Published on 1/10/2022
Piloting fighter aircrafts and performing mid-air maneuvers under high G's are complex multi-tasking and cognitively demanding activities requiring working memory to satisfy task demands. Hence simulating such resource-intensive VR scenarios and accurately predicting the pilots' cognitive state is of utmost importance.
We designed the Virtual Reality (VR) flight simulator testbed to estimate a pilots' cognitive load in real-time through physiological sensors. The testbed is designed in Lockheed Martin's Prepar3d flight simulator, which entails performing six flying tasks of increasing complexity in succession. The first task involves flying in a straight line path while passing through virtual gates placed at regular intervals. The second task is identical but involves minor turns between the virtual gates. The third task involves performing 180-degree turns between gates, and the fourth and fifth tasks consist of maneuvering a loop and a barrel roll between gates, respectively. The sixth and final task requires reading data off of the instrument panel while performing 180-degree turns between gates. The weather conditions are simulated to be bright, clear, and sunny and are kept constant during all the tasks. Between each task, users fill out two questionnaires. The first one is the Virtual Reality Sickness Questionnaire which asks users if they experienced any VR symptoms, including General discomfort, Fatigue, Eyestrain, Difficulty focusing, Headache, Fulness of the head, Blurred vision, Dizziness, and Vertigo. The second questionnaire prompts users to rate how mentally demanding the task was on a scale of one to ten, a sub-item from the NASA-TLX questionnaire.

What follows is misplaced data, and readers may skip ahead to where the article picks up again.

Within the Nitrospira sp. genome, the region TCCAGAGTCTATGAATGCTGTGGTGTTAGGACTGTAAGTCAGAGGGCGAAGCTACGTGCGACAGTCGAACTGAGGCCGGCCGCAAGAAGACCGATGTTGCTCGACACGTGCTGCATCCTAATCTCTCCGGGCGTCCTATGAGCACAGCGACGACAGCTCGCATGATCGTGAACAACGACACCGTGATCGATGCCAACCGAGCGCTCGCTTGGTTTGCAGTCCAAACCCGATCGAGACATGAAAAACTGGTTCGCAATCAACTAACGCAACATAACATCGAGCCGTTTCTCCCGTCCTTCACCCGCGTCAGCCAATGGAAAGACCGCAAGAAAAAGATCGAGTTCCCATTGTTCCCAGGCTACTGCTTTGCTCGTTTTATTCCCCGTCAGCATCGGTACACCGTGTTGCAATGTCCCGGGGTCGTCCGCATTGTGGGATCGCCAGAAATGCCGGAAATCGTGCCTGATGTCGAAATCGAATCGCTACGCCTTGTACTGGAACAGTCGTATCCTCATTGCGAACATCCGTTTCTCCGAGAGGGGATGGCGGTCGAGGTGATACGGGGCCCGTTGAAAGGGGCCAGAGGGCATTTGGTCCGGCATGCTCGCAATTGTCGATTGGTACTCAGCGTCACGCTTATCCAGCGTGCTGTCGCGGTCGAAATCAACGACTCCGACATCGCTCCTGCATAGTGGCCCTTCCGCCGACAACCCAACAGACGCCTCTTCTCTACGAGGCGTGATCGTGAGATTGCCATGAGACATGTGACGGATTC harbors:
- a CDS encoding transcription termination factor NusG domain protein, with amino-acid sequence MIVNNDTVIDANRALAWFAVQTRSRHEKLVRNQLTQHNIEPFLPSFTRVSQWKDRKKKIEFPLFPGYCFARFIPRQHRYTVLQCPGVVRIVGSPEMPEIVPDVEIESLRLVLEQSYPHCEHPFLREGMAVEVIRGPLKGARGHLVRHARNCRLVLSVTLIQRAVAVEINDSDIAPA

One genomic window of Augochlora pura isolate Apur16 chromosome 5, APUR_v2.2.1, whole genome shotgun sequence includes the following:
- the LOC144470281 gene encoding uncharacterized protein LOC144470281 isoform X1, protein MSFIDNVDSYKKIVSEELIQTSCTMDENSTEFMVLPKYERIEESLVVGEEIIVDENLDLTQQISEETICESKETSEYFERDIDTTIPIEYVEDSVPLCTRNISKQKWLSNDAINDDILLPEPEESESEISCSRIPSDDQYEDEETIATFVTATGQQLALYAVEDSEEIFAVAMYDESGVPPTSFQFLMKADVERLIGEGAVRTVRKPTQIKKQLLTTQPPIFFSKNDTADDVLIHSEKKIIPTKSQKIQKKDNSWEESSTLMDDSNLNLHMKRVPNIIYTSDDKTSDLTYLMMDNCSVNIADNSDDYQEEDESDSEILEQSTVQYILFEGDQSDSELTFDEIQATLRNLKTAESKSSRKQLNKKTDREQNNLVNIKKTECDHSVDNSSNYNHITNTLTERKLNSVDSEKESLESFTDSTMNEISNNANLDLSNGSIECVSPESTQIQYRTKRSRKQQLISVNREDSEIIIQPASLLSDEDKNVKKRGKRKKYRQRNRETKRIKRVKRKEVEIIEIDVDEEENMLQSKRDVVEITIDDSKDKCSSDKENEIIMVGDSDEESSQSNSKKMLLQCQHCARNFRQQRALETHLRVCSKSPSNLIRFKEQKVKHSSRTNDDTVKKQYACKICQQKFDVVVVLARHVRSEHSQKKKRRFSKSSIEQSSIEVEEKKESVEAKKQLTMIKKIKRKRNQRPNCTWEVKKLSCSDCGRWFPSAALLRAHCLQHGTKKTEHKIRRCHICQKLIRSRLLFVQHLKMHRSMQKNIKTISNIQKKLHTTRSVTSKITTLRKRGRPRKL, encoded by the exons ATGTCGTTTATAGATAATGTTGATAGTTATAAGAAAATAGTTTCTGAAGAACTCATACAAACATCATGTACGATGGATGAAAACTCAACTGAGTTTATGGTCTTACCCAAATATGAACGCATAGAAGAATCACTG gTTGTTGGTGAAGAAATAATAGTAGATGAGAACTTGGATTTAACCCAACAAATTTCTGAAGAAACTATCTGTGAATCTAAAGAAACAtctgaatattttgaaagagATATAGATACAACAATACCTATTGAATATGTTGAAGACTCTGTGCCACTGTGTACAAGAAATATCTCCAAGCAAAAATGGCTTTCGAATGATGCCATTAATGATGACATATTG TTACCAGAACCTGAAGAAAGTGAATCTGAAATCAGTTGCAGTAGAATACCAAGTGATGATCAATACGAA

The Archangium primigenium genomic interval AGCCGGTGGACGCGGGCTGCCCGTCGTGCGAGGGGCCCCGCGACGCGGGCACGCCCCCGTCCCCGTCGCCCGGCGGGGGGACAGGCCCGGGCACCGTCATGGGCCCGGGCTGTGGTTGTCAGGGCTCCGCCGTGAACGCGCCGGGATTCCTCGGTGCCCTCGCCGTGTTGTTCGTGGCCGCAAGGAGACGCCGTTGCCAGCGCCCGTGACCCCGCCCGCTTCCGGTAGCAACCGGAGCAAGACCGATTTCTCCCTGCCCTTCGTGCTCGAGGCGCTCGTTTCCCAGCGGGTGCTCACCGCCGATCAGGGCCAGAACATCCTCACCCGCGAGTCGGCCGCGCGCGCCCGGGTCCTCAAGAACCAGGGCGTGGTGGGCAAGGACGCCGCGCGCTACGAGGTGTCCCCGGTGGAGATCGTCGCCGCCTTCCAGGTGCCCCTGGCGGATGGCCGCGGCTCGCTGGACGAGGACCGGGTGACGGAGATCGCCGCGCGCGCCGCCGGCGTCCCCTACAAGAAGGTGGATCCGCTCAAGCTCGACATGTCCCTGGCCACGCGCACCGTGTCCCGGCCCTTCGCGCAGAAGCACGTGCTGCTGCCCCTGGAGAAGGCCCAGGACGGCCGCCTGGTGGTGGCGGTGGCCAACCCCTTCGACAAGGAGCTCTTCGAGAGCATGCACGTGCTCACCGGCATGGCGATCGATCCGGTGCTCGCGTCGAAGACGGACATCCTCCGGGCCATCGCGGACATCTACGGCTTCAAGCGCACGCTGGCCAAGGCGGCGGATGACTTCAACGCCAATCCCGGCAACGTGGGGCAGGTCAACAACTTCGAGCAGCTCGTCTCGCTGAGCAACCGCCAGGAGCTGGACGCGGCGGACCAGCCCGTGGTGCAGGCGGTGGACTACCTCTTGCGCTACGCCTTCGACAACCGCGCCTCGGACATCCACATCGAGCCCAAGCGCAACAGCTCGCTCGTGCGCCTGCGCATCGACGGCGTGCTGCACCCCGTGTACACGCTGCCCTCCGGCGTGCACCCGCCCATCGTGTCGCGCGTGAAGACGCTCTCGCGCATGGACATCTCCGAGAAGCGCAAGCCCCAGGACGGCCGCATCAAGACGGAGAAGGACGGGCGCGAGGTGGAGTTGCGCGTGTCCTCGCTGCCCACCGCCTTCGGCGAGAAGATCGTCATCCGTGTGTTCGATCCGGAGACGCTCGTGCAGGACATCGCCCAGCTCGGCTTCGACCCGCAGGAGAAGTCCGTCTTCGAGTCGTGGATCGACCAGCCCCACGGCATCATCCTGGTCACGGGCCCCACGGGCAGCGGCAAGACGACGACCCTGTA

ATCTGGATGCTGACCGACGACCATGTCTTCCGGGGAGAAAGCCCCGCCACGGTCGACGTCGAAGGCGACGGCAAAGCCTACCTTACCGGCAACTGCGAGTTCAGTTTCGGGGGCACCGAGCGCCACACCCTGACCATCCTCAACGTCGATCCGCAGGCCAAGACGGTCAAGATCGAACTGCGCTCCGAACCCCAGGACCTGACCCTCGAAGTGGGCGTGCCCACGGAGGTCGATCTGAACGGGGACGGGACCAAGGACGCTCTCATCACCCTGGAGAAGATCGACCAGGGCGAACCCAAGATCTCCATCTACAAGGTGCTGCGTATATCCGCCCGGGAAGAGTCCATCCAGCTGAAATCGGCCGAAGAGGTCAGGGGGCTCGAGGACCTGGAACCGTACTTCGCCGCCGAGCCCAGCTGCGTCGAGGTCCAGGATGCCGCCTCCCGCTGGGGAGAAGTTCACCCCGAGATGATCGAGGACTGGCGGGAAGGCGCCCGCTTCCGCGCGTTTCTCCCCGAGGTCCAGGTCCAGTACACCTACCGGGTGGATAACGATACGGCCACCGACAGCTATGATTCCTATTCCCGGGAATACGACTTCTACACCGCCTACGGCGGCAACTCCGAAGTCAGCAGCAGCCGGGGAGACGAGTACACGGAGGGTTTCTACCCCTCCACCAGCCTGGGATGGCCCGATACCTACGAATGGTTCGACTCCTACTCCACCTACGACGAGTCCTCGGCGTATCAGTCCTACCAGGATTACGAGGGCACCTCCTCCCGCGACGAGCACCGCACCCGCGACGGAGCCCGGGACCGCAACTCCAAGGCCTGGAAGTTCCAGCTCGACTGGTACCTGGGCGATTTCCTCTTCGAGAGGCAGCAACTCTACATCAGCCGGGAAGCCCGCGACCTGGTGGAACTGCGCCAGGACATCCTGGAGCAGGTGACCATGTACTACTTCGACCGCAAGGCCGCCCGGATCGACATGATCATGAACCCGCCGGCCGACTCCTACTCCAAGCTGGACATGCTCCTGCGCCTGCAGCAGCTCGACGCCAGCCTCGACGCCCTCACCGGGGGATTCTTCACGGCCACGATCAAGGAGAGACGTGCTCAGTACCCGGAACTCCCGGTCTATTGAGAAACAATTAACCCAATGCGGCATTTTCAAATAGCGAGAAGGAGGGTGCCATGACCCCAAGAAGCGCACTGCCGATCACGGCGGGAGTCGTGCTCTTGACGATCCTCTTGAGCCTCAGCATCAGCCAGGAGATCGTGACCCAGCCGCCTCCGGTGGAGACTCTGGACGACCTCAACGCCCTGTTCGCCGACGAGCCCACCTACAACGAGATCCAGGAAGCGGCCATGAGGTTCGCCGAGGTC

The VR headset used is the HP Reverb G2 Omnicept Edition since it integrates physiological sensors, such as Eye-tracking, Pupillometry, and Photoplethysmography. The Thrustmaster Warthog HOTAS controls the aircraft, and the Thrustmaster Pedals manipulate the rudder. A data-logging application runs parallel to Prepar3d and logs the following data received from the headset: Heart-rate, Heart-rate Variability, Eye gaze vectors, and Pupil dilation. Fixations and saccades can be extracted from the gaze vectors using the Velocity-Threshold Identification algorithm.